If you bring up Israel/Palestine conflict with me, I hope you’re ready for a meaningful conversation. While most people in my “community” of Jewish friends and family already have their deep-rooted opinions, I have mine… and, usually, many people in that community don’t agree with them.
After being raised in a family that followed the Jewish faith, I chose to study abroad in Israel in 2011. Upon my arrival at the Tel Aviv airport, I came with all the baggage of a young Jewish-American woman who thought she understood it all: who was right (and wrong), who the enemy was, and who could be trusted. I think back now on my opinions and how much they changed as a result of my study abroad experience. Though I chose to study abroad in what many people consider a “dangerous” destination, I took away lessons from my year abroad that showed me how much I still had to learn from the world.
Study abroad is an opportunity: you move to a new country for a term, semester, or year, usually live with other students you may never have met before, attend classes, and participate in social activities in your new “home.” It’s a bit like roulette -- and you never know who you’ll meet or what you’ll experience. In my case, I learned upon arrival that I would be living with a Palestinian woman, Lina. I had even never met a Palestinian before, having grown up in a conservative, Jewish community. To say it was eye-opening is an understatement.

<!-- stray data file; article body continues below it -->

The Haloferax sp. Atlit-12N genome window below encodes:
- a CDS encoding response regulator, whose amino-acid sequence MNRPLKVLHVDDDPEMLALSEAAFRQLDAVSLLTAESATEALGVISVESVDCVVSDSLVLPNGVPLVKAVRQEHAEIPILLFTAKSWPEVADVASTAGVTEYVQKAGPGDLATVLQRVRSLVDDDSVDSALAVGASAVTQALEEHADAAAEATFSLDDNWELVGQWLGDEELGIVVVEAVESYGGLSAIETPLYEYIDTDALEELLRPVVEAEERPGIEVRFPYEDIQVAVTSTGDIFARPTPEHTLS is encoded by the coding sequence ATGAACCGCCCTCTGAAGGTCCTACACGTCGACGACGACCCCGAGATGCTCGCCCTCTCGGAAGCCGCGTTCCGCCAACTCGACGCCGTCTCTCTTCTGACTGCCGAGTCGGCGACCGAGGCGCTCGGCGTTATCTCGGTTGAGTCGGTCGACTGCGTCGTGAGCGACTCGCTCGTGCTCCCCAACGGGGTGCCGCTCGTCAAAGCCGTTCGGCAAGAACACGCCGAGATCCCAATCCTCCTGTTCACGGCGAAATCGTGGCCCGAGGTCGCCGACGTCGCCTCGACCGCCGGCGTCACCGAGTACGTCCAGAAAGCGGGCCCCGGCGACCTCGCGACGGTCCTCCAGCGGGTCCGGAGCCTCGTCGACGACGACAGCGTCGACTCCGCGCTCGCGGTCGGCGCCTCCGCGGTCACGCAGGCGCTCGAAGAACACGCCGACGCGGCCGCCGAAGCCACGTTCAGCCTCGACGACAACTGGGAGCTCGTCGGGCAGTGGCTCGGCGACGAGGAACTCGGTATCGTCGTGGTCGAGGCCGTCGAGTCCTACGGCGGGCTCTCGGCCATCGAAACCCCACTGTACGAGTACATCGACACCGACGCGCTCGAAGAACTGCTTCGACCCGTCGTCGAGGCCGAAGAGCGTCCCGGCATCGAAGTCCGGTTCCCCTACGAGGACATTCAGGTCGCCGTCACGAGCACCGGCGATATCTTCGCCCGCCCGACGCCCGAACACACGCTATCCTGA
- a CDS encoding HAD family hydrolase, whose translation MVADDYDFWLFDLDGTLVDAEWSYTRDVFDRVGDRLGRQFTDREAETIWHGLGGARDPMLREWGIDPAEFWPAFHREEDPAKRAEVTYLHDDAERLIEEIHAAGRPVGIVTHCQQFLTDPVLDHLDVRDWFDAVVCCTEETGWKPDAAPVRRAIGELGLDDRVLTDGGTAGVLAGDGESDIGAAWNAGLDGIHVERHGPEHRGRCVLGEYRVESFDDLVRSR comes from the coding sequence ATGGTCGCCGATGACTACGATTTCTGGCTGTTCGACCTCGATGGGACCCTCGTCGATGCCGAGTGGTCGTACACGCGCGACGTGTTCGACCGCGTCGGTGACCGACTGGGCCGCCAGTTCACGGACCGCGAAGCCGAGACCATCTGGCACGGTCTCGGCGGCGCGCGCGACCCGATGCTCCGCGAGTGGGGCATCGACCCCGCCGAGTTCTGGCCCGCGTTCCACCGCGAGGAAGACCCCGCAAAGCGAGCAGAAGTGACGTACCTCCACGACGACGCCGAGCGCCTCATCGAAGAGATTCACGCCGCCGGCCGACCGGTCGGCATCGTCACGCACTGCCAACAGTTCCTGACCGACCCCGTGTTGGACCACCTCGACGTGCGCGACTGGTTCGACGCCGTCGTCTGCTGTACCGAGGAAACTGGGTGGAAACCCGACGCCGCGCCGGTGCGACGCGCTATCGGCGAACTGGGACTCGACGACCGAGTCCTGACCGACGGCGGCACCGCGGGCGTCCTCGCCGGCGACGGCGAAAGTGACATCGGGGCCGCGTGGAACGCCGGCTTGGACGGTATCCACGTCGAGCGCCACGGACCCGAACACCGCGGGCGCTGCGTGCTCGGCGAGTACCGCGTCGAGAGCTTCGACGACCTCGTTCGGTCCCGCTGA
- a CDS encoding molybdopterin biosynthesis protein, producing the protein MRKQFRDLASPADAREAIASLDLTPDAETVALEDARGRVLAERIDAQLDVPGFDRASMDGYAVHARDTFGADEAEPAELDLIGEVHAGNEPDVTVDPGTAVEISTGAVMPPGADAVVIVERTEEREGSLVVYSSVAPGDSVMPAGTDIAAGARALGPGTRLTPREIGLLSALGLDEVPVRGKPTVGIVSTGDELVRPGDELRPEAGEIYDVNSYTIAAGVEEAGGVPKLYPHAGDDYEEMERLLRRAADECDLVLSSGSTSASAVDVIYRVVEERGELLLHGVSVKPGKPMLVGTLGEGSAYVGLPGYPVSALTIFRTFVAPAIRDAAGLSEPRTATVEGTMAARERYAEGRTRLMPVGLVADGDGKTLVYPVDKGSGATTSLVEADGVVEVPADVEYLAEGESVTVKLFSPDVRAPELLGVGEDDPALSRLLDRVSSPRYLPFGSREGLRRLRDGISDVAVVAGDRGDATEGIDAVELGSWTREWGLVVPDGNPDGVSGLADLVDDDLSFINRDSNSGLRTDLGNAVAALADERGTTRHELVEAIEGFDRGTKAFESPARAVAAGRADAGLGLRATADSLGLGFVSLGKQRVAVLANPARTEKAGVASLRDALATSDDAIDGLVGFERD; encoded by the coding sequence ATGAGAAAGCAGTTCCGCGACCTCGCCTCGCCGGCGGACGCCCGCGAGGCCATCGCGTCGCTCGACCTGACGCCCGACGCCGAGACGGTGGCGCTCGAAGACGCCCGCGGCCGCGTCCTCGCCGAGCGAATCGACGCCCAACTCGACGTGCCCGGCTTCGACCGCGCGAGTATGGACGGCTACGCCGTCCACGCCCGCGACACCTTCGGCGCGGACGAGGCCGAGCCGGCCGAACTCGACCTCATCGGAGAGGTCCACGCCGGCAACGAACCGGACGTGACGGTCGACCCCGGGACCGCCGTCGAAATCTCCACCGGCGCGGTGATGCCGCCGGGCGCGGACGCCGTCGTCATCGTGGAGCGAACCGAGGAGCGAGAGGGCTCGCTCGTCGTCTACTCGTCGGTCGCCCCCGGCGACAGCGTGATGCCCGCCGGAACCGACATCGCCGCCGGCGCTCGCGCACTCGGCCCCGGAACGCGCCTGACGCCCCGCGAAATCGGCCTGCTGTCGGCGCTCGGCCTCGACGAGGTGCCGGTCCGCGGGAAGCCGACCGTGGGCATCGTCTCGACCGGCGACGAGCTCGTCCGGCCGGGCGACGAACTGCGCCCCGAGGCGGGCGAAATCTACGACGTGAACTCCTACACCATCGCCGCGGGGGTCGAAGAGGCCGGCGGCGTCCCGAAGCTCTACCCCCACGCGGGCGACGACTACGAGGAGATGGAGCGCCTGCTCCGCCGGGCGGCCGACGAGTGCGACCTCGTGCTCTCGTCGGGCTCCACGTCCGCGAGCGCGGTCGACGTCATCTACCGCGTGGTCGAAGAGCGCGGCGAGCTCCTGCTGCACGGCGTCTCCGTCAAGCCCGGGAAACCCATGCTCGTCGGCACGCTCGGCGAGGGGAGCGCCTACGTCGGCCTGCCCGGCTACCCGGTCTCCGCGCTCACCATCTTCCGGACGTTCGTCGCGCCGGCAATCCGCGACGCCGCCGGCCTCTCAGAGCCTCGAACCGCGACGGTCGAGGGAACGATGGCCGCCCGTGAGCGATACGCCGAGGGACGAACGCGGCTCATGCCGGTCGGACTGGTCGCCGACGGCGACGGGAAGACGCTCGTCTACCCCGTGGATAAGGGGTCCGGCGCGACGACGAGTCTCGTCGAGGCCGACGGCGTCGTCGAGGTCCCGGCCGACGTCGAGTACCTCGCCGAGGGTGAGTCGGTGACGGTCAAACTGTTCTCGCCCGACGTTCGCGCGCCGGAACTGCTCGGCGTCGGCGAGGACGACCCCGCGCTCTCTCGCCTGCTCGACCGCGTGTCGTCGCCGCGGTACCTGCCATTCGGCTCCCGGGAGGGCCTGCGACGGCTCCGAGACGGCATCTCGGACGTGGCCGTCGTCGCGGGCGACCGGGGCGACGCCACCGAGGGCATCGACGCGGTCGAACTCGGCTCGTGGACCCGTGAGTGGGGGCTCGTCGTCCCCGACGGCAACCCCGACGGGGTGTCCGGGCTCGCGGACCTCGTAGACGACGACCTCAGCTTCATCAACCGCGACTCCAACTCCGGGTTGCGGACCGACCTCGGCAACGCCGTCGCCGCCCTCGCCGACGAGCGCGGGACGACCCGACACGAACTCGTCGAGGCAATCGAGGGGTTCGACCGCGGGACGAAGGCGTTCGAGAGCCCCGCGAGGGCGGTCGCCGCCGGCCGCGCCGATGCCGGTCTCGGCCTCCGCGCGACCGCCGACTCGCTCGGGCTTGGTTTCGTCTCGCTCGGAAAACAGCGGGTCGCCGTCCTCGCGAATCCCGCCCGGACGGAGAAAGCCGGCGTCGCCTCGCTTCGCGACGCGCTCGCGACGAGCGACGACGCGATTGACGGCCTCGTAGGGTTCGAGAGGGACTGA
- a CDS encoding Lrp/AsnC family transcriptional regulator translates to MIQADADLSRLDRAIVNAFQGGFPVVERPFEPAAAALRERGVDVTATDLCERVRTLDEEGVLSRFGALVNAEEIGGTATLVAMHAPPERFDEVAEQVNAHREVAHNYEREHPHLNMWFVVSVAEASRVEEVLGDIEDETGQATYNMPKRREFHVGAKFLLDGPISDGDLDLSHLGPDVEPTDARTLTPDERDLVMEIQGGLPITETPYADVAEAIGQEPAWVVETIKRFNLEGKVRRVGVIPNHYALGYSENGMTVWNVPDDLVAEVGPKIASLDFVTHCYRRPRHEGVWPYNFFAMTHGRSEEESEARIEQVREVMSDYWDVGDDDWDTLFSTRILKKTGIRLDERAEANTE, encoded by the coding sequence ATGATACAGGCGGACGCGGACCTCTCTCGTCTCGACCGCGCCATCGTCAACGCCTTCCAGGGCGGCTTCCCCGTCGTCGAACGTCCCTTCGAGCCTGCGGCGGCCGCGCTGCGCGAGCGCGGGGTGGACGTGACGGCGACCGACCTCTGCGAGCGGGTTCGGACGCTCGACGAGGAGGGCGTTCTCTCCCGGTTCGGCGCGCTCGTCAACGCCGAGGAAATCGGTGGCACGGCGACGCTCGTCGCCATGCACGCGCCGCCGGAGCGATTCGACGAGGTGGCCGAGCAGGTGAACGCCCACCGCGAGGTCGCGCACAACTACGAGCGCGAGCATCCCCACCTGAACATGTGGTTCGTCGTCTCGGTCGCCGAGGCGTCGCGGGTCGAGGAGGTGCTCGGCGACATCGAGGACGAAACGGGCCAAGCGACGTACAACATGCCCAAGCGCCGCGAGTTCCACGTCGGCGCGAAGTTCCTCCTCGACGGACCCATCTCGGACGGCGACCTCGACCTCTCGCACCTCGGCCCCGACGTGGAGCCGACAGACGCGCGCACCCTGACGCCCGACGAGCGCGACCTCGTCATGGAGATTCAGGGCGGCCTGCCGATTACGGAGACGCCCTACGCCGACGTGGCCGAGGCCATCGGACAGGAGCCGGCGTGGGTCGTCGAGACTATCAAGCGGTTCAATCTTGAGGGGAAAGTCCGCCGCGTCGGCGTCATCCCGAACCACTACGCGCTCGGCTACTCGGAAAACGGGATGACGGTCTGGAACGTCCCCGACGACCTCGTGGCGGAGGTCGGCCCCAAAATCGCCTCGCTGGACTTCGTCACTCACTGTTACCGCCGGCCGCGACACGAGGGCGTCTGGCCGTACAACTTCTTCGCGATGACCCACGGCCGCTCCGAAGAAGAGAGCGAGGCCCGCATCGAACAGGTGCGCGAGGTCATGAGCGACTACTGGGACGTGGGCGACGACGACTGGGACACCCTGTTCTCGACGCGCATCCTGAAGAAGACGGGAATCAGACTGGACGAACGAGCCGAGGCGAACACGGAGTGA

Living with Lina and in Israel not only taught me to reconsider my opinions and biases from home; it taught me that when we study abroad, we have a unique opportunity to learn from our hosts and try and create a more peaceful world. Here’s why studying abroad can help cultivate peace.